“She’s not going to it hit it further than everybody, but she’s super skilled in everything,” said Schalk, who coaches both Ashton and Higgins. “She can putt, has terrific short game, is a very good iron and wedge player, and her mental game is really strong as well as her course management. Her eye test is not going to wow you — but she’s persistent and fights and avoids blow-up rounds.”

This weekend, Ashton is playing in the U.S. Women’s Amateur Four-Ball in San Antonio. It will be her fourth USGA championship event, and her playing partner in the best-ball format is Hale. The tournament runs through Wednesday, and if Ashton and Hale make the Round of 16 on Tuesday, that means they’d miss Erie’s regional tournament that takes place on the same day.

Hale would qualify for an exemption into the CHSAA state tournament because she’s in the top six in the regular season rankings and has played in at least six CHSAA tournaments. But Ashton would not qualify for that exemption because she hasn’t played in enough CHSAA tournaments this spring.

“To get to the top 16 and for us to have the potential to win it — I think that’s a bigger opportunity than high school golf,” Ashton said.

Erie’s other ace

ERIE, CO - FEBRUARY 28:Erie's Logan Hale poses for a portrait on Wednesday, Feb. 28, 2024. (Matthew Jonas/Staff Photographer)
Erie’s Logan Hale poses for a portrait on Wednesday, Feb. 28, 2024. (Matthew Jonas/Staff Photographer)

While Ashton’s been in the limelight longer, it was Hale who won last year’s Class 4A title by eight strokes.

Hale acknowledged that it can be difficult “to manage those emotions as friends sometimes, but I feel like we’ve done a good job separating who we are as people and as friends, from the sport that we happen to play at a high level against each other.”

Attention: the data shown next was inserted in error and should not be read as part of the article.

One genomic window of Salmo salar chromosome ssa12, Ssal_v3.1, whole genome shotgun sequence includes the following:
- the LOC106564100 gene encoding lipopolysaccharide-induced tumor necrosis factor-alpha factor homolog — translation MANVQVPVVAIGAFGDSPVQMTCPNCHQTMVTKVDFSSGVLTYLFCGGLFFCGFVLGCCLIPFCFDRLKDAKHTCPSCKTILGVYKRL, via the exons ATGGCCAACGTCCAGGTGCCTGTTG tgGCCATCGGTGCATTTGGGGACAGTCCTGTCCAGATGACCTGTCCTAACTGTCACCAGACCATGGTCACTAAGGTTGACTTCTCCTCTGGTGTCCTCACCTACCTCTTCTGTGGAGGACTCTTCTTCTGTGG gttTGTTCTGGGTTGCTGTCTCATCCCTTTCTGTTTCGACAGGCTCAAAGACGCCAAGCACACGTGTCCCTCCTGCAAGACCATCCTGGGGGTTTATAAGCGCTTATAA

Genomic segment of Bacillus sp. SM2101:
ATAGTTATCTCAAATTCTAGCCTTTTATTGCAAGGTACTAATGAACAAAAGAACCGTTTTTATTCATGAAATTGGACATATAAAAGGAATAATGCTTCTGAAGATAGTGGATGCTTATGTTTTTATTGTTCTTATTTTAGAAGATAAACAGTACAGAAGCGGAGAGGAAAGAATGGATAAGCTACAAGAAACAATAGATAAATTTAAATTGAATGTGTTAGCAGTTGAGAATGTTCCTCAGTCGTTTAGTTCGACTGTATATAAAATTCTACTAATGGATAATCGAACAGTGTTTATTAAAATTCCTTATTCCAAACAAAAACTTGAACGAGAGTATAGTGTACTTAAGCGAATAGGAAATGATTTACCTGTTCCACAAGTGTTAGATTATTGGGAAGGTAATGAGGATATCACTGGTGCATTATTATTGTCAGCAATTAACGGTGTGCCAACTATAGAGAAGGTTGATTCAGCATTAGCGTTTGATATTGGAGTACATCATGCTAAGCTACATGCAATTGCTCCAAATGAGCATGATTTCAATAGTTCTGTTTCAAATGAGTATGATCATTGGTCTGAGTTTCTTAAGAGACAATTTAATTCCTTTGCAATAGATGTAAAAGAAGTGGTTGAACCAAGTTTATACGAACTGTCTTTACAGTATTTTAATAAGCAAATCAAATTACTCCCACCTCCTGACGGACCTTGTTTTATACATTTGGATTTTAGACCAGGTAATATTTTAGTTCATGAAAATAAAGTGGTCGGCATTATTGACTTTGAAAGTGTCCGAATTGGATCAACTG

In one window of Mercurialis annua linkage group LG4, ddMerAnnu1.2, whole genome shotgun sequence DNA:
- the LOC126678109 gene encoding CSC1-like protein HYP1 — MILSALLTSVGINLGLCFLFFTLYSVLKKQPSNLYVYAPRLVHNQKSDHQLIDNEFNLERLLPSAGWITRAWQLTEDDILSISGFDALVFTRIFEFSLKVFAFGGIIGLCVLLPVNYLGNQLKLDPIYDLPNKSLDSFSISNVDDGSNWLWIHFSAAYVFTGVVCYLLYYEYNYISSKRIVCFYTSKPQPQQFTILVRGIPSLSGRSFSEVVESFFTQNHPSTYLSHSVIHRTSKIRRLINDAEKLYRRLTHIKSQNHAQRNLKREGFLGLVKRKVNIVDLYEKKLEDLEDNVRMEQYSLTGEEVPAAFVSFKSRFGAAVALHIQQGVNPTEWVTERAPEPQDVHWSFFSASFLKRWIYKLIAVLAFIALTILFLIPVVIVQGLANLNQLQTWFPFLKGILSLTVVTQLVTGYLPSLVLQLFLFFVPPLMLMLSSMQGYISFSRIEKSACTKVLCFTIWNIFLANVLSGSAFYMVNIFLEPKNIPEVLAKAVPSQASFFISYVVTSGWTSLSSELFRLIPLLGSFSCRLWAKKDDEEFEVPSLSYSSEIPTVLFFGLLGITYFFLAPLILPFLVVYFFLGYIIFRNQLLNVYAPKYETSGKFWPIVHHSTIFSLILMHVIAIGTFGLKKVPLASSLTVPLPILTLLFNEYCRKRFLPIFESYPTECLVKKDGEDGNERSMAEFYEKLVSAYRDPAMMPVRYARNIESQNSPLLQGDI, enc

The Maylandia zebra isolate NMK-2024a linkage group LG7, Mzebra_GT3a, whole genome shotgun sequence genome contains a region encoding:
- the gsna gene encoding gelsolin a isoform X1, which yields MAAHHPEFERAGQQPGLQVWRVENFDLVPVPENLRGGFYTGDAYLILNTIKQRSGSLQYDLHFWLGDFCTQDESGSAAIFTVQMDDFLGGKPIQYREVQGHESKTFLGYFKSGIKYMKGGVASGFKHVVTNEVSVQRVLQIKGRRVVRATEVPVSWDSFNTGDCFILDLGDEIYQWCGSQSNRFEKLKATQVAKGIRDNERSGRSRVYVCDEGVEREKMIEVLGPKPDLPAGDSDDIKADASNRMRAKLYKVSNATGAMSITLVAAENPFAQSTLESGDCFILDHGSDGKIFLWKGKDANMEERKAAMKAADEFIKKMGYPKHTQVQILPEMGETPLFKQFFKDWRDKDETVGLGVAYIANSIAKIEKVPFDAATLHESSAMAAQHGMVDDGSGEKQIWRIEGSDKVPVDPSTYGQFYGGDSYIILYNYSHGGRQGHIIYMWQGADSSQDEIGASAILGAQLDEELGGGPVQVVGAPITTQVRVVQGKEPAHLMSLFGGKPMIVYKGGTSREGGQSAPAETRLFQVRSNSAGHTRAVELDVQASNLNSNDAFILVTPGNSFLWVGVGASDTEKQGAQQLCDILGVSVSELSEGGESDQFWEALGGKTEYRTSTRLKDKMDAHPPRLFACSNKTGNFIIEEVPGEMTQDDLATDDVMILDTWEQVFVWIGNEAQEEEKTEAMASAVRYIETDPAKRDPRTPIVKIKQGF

“We root for each other always,” Hale said.

Hale is a long hitter, who averages about 280 yards on her drives, and an aggressive player with her decision-making on the course. Her rise has been fast. Prior to high school, her main focus was competitive ski racing.

At the time she gave up her winter sport in eighth grade in favor of golf, Hale — the daughter of John Hale, the former head coach of the U.S. Ski Team — was ranked in the top three in the nation in the giant slalom in the U14 age group.

“People thought I was crazy, but I knew what I wanted to do,” Hale said. “It was a shock to a lot of people, and a lot of people asked,  ‘Well what does your dad think?’ But my dad never really pushed me into anything. I found my own passion for ski racing and the same thing for golf.”

Hale quickly proved she knew what she was doing with a club in her hand.

In her first CHSAA tournament as a freshman competing for Vail Mountain School, she carded a 68 at Eagle Ranch to break the course’s women’s record. Her family then moved to Erie, where as a sophomore she finished tied for seventh at state, nine strokes behind Ashton, as the Tigers won the first of two straight team titles.

“When I was in middle school, I spent a lot of winters down in my basement with a golf set-up we had there, hitting balls, looking at my numbers, taking videos,” Hale said. “Then I started having success on the course early in high school, which some saw as out of the blue. But I had already put a bunch of work in behind the scenes.”

From moguls to birdies

Valor Christian's Brenna Higgins, 17, poses for a portrait at The Ridge at Castle Pines North in Castle Pines, Colorado on Wednesday, May 8, 2024. (Photo by Hyoung Chang/The Denver Post)
Valor Christian’s Brenna Higgins, 17, poses for a portrait at The Ridge at Castle Pines North in Castle Pines, Colorado on Wednesday, May 8, 2024. (Photo by Hyoung Chang/The Denver Post)